September 18, 2012 2:00 pm

I love Rogue Chocolate (even more than Theo). Rogue is another bean to bar, and he sources the beans himself. Ingredients are only cocoa beans and cane sugar. (I trust cane sugar – and Collin – more than agave.)


September 18, 2012 1:53 pm

In a moment of “I need junk food” I grabbed a bar at Trader Joe’s of their own brand Organic Stone Ground Extra Dark Chocolate. Only ingredients are cocoa nibs, organic cane sugar and organic dark cocoa solids. The cane sugar is questionable, but I let it pass.

Like Sara, I’m planning on making my own bar chocolate in the near future. The recipe I’m planning on using is from Chocolate Covered Katie: http://chocolatecoveredkatie.com/2012/01/15/three-ingredient-chocolate-bars-1/. The ingredients are coconut oil, cocoa powder and agave (which I finally bought just for this recipe!). I’m hoping they will turn out yummy!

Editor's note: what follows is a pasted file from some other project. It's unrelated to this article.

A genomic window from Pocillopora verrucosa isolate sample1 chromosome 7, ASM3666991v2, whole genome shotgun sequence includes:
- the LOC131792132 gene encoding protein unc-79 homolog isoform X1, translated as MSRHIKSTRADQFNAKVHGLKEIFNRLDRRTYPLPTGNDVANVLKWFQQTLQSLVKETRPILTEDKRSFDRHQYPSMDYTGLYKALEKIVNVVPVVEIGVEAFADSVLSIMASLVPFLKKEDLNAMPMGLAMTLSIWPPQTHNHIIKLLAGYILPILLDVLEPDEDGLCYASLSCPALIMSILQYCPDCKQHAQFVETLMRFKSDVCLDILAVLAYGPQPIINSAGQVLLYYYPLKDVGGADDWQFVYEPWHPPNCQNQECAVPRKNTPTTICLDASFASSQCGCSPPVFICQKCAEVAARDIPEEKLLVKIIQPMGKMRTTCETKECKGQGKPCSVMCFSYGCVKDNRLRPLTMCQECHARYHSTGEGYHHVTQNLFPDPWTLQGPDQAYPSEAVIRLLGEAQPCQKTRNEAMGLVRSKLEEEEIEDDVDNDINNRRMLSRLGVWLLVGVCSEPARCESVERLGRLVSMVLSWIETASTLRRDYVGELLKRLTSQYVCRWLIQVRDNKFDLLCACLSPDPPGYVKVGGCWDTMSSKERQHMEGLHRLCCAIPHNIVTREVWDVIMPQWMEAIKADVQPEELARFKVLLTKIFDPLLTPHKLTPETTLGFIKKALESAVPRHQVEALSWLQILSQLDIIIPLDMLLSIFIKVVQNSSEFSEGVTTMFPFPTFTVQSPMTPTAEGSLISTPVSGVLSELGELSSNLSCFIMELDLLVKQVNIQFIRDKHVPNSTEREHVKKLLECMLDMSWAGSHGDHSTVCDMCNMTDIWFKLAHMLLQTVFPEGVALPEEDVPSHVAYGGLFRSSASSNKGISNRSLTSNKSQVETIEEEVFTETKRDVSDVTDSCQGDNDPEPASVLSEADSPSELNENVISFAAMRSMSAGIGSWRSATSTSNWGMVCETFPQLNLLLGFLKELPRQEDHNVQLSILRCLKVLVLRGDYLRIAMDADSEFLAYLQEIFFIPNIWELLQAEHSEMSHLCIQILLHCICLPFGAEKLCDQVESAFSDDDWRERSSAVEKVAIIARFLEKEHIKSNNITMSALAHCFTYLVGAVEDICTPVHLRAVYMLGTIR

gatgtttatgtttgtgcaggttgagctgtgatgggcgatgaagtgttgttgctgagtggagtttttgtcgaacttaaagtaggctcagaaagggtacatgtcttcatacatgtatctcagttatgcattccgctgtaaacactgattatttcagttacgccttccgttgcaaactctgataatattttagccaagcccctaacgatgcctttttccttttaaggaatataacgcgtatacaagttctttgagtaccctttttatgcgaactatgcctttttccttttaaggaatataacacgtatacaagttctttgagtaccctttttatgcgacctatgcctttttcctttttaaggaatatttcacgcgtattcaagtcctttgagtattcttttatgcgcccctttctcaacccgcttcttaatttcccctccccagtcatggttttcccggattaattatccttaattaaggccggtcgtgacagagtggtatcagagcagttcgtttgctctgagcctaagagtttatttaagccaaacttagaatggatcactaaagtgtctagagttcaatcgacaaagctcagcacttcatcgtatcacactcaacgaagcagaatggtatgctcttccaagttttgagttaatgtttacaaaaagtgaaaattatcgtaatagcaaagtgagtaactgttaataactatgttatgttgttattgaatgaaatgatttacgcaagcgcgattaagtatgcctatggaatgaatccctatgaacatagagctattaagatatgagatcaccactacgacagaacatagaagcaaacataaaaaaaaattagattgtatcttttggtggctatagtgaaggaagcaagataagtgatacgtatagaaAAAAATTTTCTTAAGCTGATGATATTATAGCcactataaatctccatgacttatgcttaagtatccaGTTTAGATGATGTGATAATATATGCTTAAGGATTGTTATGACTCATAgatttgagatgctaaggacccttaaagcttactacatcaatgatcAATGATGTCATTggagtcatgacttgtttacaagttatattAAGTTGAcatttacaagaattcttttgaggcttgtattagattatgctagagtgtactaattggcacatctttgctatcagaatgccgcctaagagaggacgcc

September 18, 2012 1:40 pm

I’ve been experimenting with making my own “bar” chocolate. It’s still too soft to bake into cookies but we made our own chocolate covered marshmallow treats that are awesome. The great thing with the homemade chocolate is that we can use whatever sweetener we like. Our next experiment will be with honey.

September 18, 2012 1:30 pm

Nice post, Andrew – I second the motion on Theo Chocolate – They are one of the few “bean to bar” factories in the country, plus they are organic and fair trade.

A fun fact I learned while researching chocolate: Chocolate has to have at least 10 percent cacao to be labeled “chocolate.” So if you see (chocolate) chips at the store that are labeled “baking morsels” it means that there’s less than 10 percent cacao in them and they couldn’t quite muster the “chocolate” label.

I wrote more about the bean-to-bar process here: http://www.jollytomato.com/2012/08/09/real-food-chocolate/

September 18, 2012 1:01 pm

Check out Askinosie Chocolate – they make a single-source “bean to bar” chocolate bar, they do everything in-house, even make their own cocoa butter, which I understand is very rare. Ingredient lists are usually something like “cocoa, sugar”.